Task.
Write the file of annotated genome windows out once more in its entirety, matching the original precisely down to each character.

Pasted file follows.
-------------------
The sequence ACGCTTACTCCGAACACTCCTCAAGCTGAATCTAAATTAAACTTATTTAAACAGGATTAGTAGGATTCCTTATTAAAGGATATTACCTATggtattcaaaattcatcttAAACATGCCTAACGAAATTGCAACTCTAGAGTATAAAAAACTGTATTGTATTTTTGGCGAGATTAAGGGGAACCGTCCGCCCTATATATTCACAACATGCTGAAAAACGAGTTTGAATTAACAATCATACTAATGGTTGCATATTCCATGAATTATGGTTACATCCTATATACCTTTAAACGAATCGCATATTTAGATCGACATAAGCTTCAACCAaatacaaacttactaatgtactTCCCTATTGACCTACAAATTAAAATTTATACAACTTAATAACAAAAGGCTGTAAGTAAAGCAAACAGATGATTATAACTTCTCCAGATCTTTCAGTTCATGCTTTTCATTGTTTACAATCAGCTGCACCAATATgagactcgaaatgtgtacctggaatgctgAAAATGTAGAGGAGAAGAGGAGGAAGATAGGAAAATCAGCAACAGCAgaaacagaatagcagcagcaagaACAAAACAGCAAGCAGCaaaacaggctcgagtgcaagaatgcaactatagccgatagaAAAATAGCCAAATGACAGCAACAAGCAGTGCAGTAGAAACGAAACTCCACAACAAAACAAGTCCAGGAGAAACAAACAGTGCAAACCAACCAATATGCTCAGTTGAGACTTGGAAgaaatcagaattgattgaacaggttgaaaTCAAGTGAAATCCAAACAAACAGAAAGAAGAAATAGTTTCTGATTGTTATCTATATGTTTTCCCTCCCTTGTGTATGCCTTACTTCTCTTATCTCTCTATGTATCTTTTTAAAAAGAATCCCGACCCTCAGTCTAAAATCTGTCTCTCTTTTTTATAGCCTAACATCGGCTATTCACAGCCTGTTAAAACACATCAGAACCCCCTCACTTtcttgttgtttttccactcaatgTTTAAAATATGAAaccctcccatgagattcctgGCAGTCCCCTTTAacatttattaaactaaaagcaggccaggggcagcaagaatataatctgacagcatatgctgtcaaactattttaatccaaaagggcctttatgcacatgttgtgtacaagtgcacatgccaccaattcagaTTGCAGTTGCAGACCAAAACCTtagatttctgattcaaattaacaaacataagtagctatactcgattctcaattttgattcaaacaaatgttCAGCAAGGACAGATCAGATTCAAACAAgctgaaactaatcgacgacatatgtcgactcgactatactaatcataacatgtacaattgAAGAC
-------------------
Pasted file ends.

The sequence ACGCTTACTCCGAACACTCCTCAAGCTGAATCTAAATTAAACTTATTTAAACAGGATTAGTAGGATTCCTTATTAAAGGATATTACCTATggtattcaaaattcatcttAAACATGCCTAACGAAATTGCAACTCTAGAGTATAAAAAACTGTATTGTATTTTTGGCGAGATTAAGGGGAACCGTCCGCCCTATATATTCACAACATGCTGAAAAACGAGTTTGAATTAACAATCATACTAATGGTTGCATATTCCATGAATTATGGTTACATCCTATATACCTTTAAACGAATCGCATATTTAGATCGACATAAGCTTCAACCAaatacaaacttactaatgtactTCCCTATTGACCTACAAATTAAAATTTATACAACTTAATAACAAAAGGCTGTAAGTAAAGCAAACAGATGATTATAACTTCTCCAGATCTTTCAGTTCATGCTTTTCATTGTTTACAATCAGCTGCACCAATATgagactcgaaatgtgtacctggaatgctgAAAATGTAGAGGAGAAGAGGAGGAAGATAGGAAAATCAGCAACAGCAgaaacagaatagcagcagcaagaACAAAACAGCAAGCAGCaaaacaggctcgagtgcaagaatgcaactatagccgatagaAAAATAGCCAAATGACAGCAACAAGCAGTGCAGTAGAAACGAAACTCCACAACAAAACAAGTCCAGGAGAAACAAACAGTGCAAACCAACCAATATGCTCAGTTGAGACTTGGAAgaaatcagaattgattgaacaggttgaaaTCAAGTGAAATCCAAACAAACAGAAAGAAGAAATAGTTTCTGATTGTTATCTATATGTTTTCCCTCCCTTGTGTATGCCTTACTTCTCTTATCTCTCTATGTATCTTTTTAAAAAGAATCCCGACCCTCAGTCTAAAATCTGTCTCTCTTTTTTATAGCCTAACATCGGCTATTCACAGCCTGTTAAAACACATCAGAACCCCCTCACTTtcttgttgtttttccactcaatgTTTAAAATATGAAaccctcccatgagattcctgGCAGTCCCCTTTAacatttattaaactaaaagcaggccaggggcagcaagaatataatctgacagcatatgctgtcaaactattttaatccaaaagggcctttatgcacatgttgtgtacaagtgcacatgccaccaattcagaTTGCAGTTGCAGACCAAAACCTtagatttctgattcaaattaacaaacataagtagctatactcgattctcaattttgattcaaacaaatgttCAGCAAGGACAGATCAGATTCAAACAAgctgaaactaatcgacgacatatgtcgactcgactatactaatcataacatgtacaattgAAGAC